4 Lessons From Pope Francis On Embracing People And Uncertainty

May 29, 2014 | English, Ideas, Ideas for Organisation, Ideas for Strategy, PurposeCORE

Tweet Line: Learn from Pope Francis to embrace people, uncertainty and competition to change your organisation.

This March, the most improbable thing happened, I was selected to join a group of interfaith leaders to meet Pope Francis in a private audience. The meeting almost did not happen as he was late for about an hour. Then without fanfare, he walked in.

After a brief welcome by Cardinal Tauran, the Holy Father simply explained that one of his tooth had chipped during breakfast so he needed to go to the dentist to have it fixed. Everyone laughed and with that icebreaker, a family atmosphere quickly permeated the room. Then the Pope leaned forward with that characteristic smile said,

I am happy to meet with all of you. What matters is that we continue to walk together, to keep walking to go ahead”

There were 20 of us lined up in a modest hall in Domus Sanctae Marthae. As he went down the line to greet each person, some asked if they could embrace him, he replied yes. Along the way he embraced a woman who is an Islamic scholar, an Imam, a Jewish Rabbi, a Hindu teacher. I was the last in line and when it came to my turn, he smiled at me and I asked if I could embrace him. He leaned forward and we embraced. It was an unforgettable moment.

Takes courage to embrace people and uncertainty

Embracing people might seem to be the easiest thing to do but over the years, after journeying with so many leaders from business to public service, I know it takes courage. I have known many leaders who prefer to keep to themselves and to the same routine. So it is not so much about the gesture but a state of mind. But when leaders adopt this pro-active approach of embracing people and uncertainty, you bring about renewal and a spirit of openness which provides a fertile ground for creativity.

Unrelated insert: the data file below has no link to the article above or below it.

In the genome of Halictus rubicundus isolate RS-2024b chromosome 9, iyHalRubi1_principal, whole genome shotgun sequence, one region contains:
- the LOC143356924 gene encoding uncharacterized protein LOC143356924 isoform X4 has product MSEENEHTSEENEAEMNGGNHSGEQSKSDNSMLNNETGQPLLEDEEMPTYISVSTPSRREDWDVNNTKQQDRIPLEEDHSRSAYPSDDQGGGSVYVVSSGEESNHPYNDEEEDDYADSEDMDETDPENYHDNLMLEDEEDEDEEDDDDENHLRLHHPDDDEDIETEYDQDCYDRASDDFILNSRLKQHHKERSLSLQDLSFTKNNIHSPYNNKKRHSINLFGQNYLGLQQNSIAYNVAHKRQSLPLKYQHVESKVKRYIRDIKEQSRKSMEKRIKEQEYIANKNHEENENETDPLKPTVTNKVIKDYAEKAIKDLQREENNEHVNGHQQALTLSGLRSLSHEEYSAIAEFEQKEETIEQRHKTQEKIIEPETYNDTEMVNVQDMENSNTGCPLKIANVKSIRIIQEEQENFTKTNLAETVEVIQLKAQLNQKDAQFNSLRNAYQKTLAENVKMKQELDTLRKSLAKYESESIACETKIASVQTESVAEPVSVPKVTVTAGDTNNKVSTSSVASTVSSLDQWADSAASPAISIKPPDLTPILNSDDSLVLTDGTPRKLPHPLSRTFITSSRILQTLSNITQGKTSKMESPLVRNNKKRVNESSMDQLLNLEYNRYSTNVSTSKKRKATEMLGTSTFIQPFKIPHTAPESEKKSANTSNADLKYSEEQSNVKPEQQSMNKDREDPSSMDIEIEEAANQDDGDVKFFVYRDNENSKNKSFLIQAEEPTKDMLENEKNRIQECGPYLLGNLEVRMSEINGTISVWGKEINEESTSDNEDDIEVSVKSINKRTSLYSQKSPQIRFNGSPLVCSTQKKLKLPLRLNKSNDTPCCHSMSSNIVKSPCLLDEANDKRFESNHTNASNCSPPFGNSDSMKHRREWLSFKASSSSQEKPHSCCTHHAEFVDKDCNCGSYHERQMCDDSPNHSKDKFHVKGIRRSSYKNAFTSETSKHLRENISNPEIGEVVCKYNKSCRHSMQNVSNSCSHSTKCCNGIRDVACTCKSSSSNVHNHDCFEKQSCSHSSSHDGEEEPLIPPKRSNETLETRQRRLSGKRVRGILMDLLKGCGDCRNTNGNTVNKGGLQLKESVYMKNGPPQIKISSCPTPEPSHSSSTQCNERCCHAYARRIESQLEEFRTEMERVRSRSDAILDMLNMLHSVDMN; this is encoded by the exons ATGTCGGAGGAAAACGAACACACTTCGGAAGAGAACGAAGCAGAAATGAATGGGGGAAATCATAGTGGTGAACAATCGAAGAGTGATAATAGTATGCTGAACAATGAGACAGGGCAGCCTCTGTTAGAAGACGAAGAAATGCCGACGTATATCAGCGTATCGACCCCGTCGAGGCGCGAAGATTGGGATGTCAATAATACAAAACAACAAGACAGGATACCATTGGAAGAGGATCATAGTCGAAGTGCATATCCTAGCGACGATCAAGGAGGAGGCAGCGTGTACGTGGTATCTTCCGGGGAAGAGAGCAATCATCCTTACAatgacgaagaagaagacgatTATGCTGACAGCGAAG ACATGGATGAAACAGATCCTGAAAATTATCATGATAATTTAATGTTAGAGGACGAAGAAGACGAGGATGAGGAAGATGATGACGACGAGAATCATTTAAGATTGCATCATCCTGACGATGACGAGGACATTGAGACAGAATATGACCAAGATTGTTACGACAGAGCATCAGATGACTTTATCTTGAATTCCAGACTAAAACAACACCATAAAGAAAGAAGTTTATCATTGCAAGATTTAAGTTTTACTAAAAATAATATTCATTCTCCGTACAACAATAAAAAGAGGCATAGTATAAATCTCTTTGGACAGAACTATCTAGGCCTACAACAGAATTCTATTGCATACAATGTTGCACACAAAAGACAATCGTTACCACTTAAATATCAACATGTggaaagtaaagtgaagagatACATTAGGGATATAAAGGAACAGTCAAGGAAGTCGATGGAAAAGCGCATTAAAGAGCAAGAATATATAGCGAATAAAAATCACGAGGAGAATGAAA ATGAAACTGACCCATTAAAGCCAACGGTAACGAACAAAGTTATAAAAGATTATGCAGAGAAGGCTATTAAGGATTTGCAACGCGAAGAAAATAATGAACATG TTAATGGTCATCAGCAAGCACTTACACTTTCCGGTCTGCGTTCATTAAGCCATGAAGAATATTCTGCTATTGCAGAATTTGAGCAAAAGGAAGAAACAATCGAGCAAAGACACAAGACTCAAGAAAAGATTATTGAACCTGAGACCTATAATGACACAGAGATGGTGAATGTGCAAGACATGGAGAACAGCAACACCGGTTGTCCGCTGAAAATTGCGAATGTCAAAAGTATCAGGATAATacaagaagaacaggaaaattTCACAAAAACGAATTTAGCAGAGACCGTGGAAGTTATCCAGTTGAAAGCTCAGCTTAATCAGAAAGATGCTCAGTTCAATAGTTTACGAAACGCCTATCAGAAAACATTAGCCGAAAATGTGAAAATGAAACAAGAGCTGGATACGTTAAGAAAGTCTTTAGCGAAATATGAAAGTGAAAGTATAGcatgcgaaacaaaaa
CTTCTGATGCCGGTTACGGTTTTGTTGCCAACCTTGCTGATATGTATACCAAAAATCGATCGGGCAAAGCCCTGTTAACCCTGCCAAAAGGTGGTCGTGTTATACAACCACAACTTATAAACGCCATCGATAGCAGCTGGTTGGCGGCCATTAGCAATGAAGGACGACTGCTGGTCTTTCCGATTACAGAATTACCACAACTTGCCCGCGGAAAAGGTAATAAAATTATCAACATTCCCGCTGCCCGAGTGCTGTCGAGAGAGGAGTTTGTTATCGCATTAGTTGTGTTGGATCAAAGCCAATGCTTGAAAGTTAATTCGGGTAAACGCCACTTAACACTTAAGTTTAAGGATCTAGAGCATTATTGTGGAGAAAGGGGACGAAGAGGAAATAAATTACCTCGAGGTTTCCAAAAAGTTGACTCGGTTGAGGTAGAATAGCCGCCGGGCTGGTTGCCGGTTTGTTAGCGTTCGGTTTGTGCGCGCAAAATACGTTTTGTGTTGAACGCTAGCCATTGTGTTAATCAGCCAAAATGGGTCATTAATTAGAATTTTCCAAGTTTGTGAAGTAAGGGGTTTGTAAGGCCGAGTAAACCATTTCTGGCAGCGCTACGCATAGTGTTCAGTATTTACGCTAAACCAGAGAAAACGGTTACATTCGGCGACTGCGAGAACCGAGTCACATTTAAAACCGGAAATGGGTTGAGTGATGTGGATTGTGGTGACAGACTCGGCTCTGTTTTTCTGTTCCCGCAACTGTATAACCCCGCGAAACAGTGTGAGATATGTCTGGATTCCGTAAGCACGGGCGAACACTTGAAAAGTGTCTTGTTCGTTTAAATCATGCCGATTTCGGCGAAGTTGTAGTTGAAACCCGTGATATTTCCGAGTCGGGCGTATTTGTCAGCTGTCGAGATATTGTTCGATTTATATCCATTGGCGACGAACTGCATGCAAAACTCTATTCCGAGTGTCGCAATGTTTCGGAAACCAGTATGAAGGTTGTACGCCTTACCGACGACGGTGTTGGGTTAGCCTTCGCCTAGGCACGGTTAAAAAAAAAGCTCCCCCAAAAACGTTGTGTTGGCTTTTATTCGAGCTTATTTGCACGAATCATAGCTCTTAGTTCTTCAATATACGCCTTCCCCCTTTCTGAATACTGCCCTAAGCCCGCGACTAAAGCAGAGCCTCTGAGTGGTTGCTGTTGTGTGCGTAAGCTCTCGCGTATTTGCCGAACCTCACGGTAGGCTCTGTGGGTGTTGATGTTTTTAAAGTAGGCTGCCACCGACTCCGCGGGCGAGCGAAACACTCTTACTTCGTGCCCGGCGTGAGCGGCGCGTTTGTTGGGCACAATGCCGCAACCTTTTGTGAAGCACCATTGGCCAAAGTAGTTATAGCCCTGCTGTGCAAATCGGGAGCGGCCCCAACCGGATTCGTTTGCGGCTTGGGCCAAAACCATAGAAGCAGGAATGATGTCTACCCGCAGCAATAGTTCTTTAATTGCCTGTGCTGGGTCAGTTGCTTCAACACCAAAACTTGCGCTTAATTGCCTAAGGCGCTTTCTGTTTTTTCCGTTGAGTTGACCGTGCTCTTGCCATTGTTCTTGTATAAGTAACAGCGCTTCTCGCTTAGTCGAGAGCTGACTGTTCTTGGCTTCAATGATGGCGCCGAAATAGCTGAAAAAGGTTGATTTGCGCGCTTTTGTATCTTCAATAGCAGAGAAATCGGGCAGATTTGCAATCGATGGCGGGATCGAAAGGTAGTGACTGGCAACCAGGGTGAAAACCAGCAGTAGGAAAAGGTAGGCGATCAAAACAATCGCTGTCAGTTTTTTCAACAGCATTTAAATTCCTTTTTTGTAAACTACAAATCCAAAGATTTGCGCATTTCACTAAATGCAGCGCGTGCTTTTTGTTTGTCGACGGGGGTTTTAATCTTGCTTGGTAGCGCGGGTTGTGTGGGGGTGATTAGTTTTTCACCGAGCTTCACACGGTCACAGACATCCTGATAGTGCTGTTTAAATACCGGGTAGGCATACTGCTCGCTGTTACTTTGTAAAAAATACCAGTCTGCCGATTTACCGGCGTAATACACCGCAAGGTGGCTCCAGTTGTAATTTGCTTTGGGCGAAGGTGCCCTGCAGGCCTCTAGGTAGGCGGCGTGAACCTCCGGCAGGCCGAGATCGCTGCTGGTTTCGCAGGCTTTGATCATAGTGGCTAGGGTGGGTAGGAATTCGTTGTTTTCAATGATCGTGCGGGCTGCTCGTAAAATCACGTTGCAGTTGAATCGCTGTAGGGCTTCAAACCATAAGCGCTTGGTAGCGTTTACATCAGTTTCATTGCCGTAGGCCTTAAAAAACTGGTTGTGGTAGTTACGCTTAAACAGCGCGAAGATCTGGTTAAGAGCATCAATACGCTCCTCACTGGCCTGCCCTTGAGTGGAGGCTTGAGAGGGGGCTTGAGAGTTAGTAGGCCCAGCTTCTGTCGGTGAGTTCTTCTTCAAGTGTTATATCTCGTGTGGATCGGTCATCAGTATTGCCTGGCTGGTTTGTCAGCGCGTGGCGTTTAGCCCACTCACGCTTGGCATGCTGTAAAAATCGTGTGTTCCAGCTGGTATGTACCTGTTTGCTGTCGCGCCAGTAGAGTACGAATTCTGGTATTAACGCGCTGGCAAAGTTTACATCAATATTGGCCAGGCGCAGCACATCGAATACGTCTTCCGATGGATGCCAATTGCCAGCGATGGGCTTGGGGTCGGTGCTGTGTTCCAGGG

Pope Francis, through his actions and plans, has certainly jolted an organisation that is two millennia old. From the time he became Pope, he refused to be caged in and sought to reach out and embrace the people around him. This has triggered a dramatic renewal for a Church that was under siege from numerous scandals just a year ago. Here are 4 lessons we can learn from the Argentine Pope in renewing our organisations to be courageous and take on an uncertain world.

1. Embrace your management team

One of the first dramatic gestures by Pope Francis was his refusal to stay in the Apostolic Palace, electing instead to stay in the modest hotel within the Vatican, Domus Sanctae Marthae. The media have hailed this as a sign of humility but in fact it was more than that. Because most of the visiting prelates, the leaders of the Church from all around the world stay there, he could interact freely and understand the issues firsthand.

His action is akin to that of a CEO who decided to move from his corner office to where the action is. Few CEOs would choose to spend time with the staff in canteens during lunch. This is a missed opportunity because, no matter how many town hall meetings or retreats you can have, you will never achieve the intimacy of knowing someone over a meal or a casual conversation.

So are you staying in your ‘palace’, and are you having trouble getting reliable feedback? If yes, then it might be time to move yourself and go to where the action is.

2. Embrace uncomfortable facts

The Catholic Church is known for her staunch position on divorce, gay marriage and other issues related to the family. Therefore it was surprising, when last year – in preparation for a global meeting of bishops on the issue of the family – a survey was sent to Catholics all over the world. It was the first time, Catholics were asked for their views on uncomfortable issues like divorce and other challenges confronting the family in today’s environment.